David Cegobia, 30, is a construction worker from Venezuela. He is currently living in the Pilsen shelter. He doesn’t qualify for Temporary Protected Status, as he arrived after the Department of Homeland Security’s July 31 cutoff date. He hopes to find a job so he can move out of the shelter. He has found work in Chicago on just four days since he arrived in December with his wife and two daughters.

What methods do you use to find a job?

I take the bus and walk. Whenever I spot construction work, I’ll ask if they are looking for someone. I’ve only worked four times, and I got paid only $25 a day. They take advantage of us because we’re migrants.

Other migrants in the shelter let me know about possible jobs, but [companies] don’t hire me because I don’t have a permit. My wife worked at a bar for one weekend. In Venezuela, she worked as a nail tech. I sometimes wait outside the shelter, because some [employers] will come looking for people to work.

Why did you decide to migrate to the United States?

I came here for a better future for my family. My salary in Venezuela couldn’t even [cover the cost of] a carton of eggs. But I did have to leave behind my father and siblings in Venezuela.

Why do you want to work?

I would like to work because I want to hire a lawyer to help me apply for permanent asylum. At the shelter, there are case managers, but the process isn’t organized. I’m desperate, and the lack of assistance makes me stressed.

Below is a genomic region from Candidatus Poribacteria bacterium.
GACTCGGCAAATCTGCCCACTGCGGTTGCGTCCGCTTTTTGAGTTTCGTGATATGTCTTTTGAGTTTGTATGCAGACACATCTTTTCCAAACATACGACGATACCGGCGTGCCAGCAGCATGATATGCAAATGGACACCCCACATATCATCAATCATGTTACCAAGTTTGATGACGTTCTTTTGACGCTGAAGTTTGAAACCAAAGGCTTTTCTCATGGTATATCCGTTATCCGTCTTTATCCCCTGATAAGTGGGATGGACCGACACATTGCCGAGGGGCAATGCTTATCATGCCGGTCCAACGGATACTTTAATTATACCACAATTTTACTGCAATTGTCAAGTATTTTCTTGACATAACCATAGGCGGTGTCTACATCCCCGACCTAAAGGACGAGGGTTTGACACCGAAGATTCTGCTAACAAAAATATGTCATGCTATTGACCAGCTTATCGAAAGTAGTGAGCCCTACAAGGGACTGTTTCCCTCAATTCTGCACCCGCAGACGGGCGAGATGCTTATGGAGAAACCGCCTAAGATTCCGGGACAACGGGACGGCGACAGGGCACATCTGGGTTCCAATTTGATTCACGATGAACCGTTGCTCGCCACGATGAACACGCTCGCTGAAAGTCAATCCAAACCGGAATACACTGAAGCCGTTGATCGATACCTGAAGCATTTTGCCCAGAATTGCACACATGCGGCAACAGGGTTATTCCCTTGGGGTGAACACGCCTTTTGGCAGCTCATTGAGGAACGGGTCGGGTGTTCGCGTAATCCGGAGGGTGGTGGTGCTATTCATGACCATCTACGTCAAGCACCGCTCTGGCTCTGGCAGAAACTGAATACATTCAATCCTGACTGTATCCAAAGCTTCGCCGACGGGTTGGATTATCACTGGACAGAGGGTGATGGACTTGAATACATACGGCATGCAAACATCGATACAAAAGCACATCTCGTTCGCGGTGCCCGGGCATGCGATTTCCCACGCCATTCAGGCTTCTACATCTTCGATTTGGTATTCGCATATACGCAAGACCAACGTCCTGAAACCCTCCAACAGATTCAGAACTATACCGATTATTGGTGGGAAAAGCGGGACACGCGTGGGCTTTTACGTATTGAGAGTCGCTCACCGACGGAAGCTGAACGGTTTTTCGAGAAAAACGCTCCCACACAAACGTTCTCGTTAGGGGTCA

Robert Araujo, 30, is a mechanic from Venezuela who lives at the Pilsen shelter with his wife and 7-year-old son. He was approved for TPS and work authorization and hopes to study mechanical engineering.

How do you find work?

Some [recent arrivals] say they can’t work until they have a work permit. But if you really want to work, you’ll do anything. In Denver, I worked with a Mexican mechanic for a month and was able to save up for my own tools and a car. I found work on my own by posting my services on social media and got jobs that way.

What would make you feel more welcome?

I’d like to have steady work and maybe buy a house. But you can’t be sure of a future here, because tomorrow, if a judge or immigration [officials] or the president decides, they can force us all out.

What do you want people to know that’s not covered in the news?

If people are stealing shoes or jackets to sell, or food, it’s out of necessity. It’s not because they want to do it, but because of hunger. If they had the permission to work, it wouldn’t be happening. People want to work but they can’t. There are many solutions other than stealing and ways to find work, but you’ll do anything for your children. They don’t see another option.

Sebastián Hidalgo (left), a Civic Reporting fellow with City Bureau, interviews Dairi Liliana Granadillo, who attended a worship service at the Concord Missionary Baptist Church, 6319 S. Kimbark Ave., in the Woodlawn neighborhood of Chicago, on Sunday, Feb. 11, 2024. The church offers bilingual services and assistance to recently arrived migrants. Eli Ramirez/City Bureau

Concord Missionary Baptist Church, Woodlawn

At Concord Missionary Baptist Church in early February, asylum-seekers gather in the large sanctuary for the church’s first Spanish-speaking Sunday service. The pews are bright blue and brown, and almost half are filled with first-timers who are staying at the nearby city-run shelter inside the University of Chicago Charter School on 63rd Street. After the service, many stayed to receive luggage and winter clothing from Concord’s makeshift free store.